Windows 10 Taskbar not hiding? Here is the fix!

Martin Brinkmann
Apr 29, 2017
Updated • May 22, 2018
Windows, Windows 10

The Windows 10 taskbar is probably displayed on most users systems all the time. The core reason for that is likely that many are unaware that the taskbar can be hidden, and that others prefer a less dynamic interface.

Hiding the taskbar makes room for a tiny bit of extra space on the desktop that application windows may use, and if you like your desktop clean and tidy, you may find that it looks better as well.

Windows 10 ships with the same taskbar hiding options as previous versions of Windows. The functionality is controlled through a preference which you find in Settings > Personalization > Taskbar (open the Settings app with Windows-I).

automatically hide the taskbar in desktop mode

There you find two options that manage the auto-hiding functionality of the Windows 10 taskbar:

  1. Automatically hide the taskbar in desktop mode.
  2. Automatically hide the taskbar in tablet mode.

The first applies to all desktop PCs and notebooks, the second only if the device runs in tablet mode.

When enabled, the taskbar is hidden automatically by the operating system. You can bring it up when you move the mouse cursor over the taskbar area.

Windows 10 Taskbar not hiding?

windows 10 taskbar

The feature works well most of the time. It can happen however that the taskbar won't hide automatically anymore. You notice this right away, as it does not go away anymore automatically.

The main cause for the taskbar to stay visible -- temporarily -- is if a program or app demands your attention. The program icon may flash in this case to indicate that it wants you to interact with it.

This is the case when certain program operations complete, or when you receive calls, new emails or chat messages.

It is usually enough to click on the program or application icon to confirm that you have taken note of it, and the taskbar should hide again afterwards automatically.

Background apps, those that run in the background for the most part, may also require your attention. This happens mostly when the background application changes its icon, for instance to change the number of new messages.

These issues are resolved easily, but there are situations where the taskbar remains visible even if programs or apps stay silent and don't demand your attention.

Quick Fix

restart explorer

A reliable option when it comes to hiding issues of the Windows 10 taskbar is to restart the Explorer process.

  1. Use the keyboard shortcut Ctrl-Shift-Esc to open the Windows Task Manager.
  2. If you see only the basic interface, click on more details.
  3. Locate the Windows Explorer process under processes, and click on it with the left mouse button.
  4. Click on the restart button to restart the process.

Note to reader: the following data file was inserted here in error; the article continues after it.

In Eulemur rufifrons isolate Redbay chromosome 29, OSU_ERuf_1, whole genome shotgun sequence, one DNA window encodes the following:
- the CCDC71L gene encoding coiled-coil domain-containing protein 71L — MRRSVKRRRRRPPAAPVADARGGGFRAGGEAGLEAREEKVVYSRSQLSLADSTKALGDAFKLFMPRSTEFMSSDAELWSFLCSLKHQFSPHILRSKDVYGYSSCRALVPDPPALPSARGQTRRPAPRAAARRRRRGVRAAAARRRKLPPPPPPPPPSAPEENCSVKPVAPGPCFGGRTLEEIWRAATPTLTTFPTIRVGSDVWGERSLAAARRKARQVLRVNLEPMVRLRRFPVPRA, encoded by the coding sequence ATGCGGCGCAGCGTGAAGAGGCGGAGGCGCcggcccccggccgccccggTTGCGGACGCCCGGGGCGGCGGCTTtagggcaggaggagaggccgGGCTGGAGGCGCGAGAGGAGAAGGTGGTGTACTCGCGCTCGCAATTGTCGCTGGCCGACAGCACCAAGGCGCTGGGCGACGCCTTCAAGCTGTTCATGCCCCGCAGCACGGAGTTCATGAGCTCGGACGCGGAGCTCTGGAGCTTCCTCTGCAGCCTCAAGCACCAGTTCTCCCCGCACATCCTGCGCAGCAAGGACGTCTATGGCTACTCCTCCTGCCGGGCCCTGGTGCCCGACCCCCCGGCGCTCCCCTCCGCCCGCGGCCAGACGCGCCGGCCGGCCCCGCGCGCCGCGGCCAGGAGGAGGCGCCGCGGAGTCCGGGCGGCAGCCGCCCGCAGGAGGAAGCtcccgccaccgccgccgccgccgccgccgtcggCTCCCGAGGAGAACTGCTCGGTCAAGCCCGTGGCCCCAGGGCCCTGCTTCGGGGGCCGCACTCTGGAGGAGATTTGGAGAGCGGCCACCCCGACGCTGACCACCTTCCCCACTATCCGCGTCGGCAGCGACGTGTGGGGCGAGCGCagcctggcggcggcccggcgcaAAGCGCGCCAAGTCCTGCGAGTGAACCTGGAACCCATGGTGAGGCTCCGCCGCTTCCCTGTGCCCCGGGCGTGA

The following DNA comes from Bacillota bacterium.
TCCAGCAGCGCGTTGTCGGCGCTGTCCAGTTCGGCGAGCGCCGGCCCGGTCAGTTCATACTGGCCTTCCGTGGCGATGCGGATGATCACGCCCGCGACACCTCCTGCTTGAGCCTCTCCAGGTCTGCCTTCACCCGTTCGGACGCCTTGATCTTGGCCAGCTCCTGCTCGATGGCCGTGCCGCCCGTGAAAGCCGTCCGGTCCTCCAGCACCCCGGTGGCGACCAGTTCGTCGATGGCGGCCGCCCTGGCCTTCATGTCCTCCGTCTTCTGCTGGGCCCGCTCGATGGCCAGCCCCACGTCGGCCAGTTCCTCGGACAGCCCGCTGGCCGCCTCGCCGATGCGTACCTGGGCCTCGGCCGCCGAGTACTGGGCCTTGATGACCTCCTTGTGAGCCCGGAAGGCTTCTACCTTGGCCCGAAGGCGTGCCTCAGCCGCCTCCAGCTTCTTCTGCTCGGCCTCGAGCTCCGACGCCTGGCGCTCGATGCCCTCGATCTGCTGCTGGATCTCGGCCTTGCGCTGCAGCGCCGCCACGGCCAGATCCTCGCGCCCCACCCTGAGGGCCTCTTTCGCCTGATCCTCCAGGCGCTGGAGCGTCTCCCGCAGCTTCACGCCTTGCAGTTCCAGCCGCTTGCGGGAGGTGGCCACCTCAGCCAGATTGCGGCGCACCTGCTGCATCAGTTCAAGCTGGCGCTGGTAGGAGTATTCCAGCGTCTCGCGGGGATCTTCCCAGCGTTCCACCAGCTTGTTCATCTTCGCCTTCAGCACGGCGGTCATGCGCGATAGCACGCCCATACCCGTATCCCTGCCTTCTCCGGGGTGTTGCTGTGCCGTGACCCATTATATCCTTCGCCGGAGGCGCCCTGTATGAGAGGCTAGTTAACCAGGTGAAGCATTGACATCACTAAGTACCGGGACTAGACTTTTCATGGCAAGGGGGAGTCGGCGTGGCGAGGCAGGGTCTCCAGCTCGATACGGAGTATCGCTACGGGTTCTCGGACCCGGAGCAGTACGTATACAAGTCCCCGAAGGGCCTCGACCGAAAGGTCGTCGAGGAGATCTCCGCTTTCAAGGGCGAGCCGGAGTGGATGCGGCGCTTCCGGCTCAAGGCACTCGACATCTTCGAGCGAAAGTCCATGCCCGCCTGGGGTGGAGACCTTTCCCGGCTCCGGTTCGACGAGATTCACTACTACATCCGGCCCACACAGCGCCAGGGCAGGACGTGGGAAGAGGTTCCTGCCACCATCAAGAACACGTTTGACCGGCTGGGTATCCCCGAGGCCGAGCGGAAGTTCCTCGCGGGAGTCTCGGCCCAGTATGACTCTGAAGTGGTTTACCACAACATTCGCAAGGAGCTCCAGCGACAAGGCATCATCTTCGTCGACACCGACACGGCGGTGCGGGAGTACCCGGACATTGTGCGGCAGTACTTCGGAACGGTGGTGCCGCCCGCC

You may kill and restart Explorer from the command line as well if you prefer that (or want to create a script out of it for even faster access). Thanks Anatoly for the tip.

  1. Use the keyboard shortcut Windows + R to open the runbox.
  2. Type cmd.
  3. Type taskkill /im explorer.exe /f
  4. Type explorer
  5. Type exit

Troubleshoot the issue

The first thing you may want to do is try and click anywhere on the desktop (a blank spot there), to see if the taskbar hides automatically when you do. The taskbar may remain visible in some cases until you do something, and clicking anywhere on the desktop is one of the easier things in this case. Also, make sure the mouse cursor is not on the taskbar, as it won't hide in this case either.

Second thing you may want to do if the Windows 10 taskbar is not hiding anymore automatically, is to verify that the preferences are still set to hide the taskbar automatically.

While it seems unlikely that preferences may change on their own, this may happen after Windows upgrades for instance. Before you troubleshoot other possible causes, this is the one thing that you should verify just to make sure.

Digging deeper

Now that you have checked the most common reasons why the Windows 10 taskbar is not hiding, you need to dig deeper if this did not resolve the issue.

I mentioned earlier that application notifications may prevent the taskbar from hiding on the Windows machine. While that is easy to verify for icons that are displayed, it may also be caused by program icons that are hidden (not displayed directly on the taskbar, but hidden behind the little arrow icon)

You may link a particular program to the issue, for instance if you start it regularly, and if the taskbar refuses to hide each time afterwards.

Start by opening the Taskbar preferences again. This is done with the keyboard shortcut Windows-I, and navigating to Personalization > Taskbar in the Settings application.